BRITAIN’S top military medic has denied a gap in the Ministry of Defence’s own mental health care services was causing troops to leave the forces with undiagnosed conditions. Lieutenant General Martin Bricknell, surgeon general of the armed forces, admitted the nation’s military mental health workforce was short of staff.
But during a hearing of the defence committee, the top officer denied the struggle to recruit health care professionals was causing service personnel to slip under the radar when they left the military.
Quizzed on whether people were leaving the forces with serious undiagnosed conditions like post traumatic stress disorder, Lt Gen Bricknell said: ‘Absolutely not. Anybody who has got a major diagnosed health condition will be seen by a mental health professional as they’re being diagnosed.’But the military chief did tell the committee: ‘At the moment were are not fully manned for our mental health workforce both on the regulatory component and civilian component.’ Lt Gen Bricknell said 79 per cent of the total manpower needed to run the mental health service had been achieved.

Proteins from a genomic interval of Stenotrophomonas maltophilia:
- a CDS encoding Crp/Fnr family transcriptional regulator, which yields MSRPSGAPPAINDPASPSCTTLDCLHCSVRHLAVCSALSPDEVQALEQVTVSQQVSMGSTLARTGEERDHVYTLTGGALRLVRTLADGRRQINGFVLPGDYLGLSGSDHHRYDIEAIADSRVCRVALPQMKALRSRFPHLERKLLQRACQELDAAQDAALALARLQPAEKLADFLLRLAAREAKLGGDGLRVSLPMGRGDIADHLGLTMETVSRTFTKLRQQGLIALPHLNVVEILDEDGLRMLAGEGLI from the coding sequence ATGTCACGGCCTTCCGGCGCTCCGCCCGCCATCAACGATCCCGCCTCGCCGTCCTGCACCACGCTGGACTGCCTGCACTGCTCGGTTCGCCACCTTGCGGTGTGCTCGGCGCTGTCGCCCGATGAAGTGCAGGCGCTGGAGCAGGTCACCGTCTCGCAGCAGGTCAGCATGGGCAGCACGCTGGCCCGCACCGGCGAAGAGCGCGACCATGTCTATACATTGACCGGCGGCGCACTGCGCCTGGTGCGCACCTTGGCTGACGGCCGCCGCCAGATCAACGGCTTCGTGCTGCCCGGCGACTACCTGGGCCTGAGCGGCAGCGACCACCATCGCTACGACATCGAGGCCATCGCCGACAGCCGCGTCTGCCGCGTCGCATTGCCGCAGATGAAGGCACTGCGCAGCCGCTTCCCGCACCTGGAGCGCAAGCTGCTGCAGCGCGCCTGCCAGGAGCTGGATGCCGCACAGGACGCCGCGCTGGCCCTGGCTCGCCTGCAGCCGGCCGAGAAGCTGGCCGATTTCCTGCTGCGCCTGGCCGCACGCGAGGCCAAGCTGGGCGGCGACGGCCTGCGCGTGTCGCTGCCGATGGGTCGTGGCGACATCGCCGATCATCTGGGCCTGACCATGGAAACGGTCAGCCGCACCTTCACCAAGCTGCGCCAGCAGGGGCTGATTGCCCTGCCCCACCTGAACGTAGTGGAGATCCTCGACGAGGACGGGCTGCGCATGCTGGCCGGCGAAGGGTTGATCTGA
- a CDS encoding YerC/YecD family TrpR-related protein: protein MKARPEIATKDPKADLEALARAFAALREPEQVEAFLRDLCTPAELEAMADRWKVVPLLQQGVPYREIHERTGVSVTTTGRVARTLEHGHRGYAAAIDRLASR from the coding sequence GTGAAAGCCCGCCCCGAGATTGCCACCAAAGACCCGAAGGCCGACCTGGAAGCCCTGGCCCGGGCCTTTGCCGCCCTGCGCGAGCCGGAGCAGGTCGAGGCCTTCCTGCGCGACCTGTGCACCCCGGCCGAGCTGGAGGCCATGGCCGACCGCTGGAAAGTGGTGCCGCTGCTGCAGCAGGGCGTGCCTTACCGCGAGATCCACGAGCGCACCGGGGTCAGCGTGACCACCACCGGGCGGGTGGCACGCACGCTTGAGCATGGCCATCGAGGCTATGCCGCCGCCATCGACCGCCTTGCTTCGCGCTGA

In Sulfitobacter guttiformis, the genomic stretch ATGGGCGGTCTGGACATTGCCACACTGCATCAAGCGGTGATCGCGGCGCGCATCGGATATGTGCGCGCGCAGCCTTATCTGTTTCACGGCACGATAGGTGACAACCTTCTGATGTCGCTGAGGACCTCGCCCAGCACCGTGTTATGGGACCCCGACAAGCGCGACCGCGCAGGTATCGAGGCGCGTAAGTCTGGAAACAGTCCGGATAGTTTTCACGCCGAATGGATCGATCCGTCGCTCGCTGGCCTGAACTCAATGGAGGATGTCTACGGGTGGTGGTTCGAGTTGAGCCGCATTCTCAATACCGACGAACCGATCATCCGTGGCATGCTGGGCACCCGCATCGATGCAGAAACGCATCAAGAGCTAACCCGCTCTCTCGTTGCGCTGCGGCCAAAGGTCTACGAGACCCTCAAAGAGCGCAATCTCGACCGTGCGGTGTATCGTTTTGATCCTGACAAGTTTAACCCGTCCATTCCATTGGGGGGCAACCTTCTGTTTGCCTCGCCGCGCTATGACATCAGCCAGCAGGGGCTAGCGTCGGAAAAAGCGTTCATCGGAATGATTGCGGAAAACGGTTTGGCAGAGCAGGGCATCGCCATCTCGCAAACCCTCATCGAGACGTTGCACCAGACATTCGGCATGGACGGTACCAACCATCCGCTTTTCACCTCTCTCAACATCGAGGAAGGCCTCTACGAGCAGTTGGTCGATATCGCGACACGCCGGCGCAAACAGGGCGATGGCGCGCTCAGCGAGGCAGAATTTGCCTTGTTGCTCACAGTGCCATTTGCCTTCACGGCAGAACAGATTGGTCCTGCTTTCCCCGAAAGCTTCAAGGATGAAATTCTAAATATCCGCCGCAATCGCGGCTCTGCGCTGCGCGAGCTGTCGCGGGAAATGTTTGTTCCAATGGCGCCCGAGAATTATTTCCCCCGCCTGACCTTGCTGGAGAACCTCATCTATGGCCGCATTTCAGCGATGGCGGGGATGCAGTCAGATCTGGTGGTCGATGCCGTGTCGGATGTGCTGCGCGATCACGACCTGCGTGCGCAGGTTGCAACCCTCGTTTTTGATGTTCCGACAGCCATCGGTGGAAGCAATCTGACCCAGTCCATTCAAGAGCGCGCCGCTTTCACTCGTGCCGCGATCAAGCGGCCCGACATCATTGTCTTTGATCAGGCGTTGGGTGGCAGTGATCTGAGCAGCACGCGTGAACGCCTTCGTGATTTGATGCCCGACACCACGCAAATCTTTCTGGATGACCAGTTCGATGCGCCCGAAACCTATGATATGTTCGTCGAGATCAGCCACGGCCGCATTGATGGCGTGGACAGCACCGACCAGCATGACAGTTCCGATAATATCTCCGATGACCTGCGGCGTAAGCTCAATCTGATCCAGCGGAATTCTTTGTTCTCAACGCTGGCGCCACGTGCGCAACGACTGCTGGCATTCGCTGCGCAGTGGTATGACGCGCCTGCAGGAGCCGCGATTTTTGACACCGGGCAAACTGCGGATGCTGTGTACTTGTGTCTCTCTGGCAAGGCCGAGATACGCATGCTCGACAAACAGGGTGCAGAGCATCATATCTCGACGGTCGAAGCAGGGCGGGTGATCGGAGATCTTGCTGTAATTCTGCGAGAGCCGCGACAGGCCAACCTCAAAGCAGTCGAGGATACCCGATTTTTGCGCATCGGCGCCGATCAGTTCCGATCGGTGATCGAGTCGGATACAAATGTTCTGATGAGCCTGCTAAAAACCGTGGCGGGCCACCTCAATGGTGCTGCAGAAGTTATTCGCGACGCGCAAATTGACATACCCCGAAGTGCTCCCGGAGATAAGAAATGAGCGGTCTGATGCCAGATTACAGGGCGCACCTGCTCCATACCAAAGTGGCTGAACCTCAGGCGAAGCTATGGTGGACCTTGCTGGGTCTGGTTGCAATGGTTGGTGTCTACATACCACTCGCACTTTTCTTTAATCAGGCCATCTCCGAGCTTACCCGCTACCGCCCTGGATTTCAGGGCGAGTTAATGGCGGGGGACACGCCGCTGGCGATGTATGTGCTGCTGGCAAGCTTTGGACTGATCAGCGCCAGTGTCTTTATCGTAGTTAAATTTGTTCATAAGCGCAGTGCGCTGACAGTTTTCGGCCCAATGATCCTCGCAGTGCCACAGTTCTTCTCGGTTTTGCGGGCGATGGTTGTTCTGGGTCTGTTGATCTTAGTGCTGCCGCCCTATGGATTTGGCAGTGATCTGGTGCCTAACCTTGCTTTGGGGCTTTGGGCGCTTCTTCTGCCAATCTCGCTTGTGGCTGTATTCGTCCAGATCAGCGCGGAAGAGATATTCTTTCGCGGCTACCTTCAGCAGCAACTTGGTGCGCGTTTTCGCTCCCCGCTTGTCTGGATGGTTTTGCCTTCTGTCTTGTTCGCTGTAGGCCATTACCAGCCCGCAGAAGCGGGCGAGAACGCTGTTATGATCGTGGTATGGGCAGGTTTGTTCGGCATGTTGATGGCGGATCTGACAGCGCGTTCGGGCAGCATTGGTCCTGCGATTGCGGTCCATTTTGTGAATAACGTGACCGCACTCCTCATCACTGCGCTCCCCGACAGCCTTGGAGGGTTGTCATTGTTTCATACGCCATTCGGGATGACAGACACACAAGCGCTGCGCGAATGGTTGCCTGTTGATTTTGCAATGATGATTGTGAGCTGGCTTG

The remaining void, he said, was filled by staff hired privately from external contractors. The officer’s comments come amid on-going concerns about the support provided for military veterans traumatised by war.
Last month, calls were issued from Portsmouth demanding the government did more to help retired servicemen and women battling mental health issues. It followed the death of Afghanistan special forces hero, Danny Johnston, who served with the Princess of Wales’s Royal Regiment – Hampshire’s local army unit – before joining the Special Reconnaissance Regiment, the sister unit of the SAS. Mr Johnston had disappeared from his family home in Bognor before his body was found in woodland a few days later near Chichester.
Speaking at the committee hearing, veterans minister Tobias Ellwood said he was concerned about the staffing levels of the MoD’s internal health network and said he was looking at efforts to boost recruitment.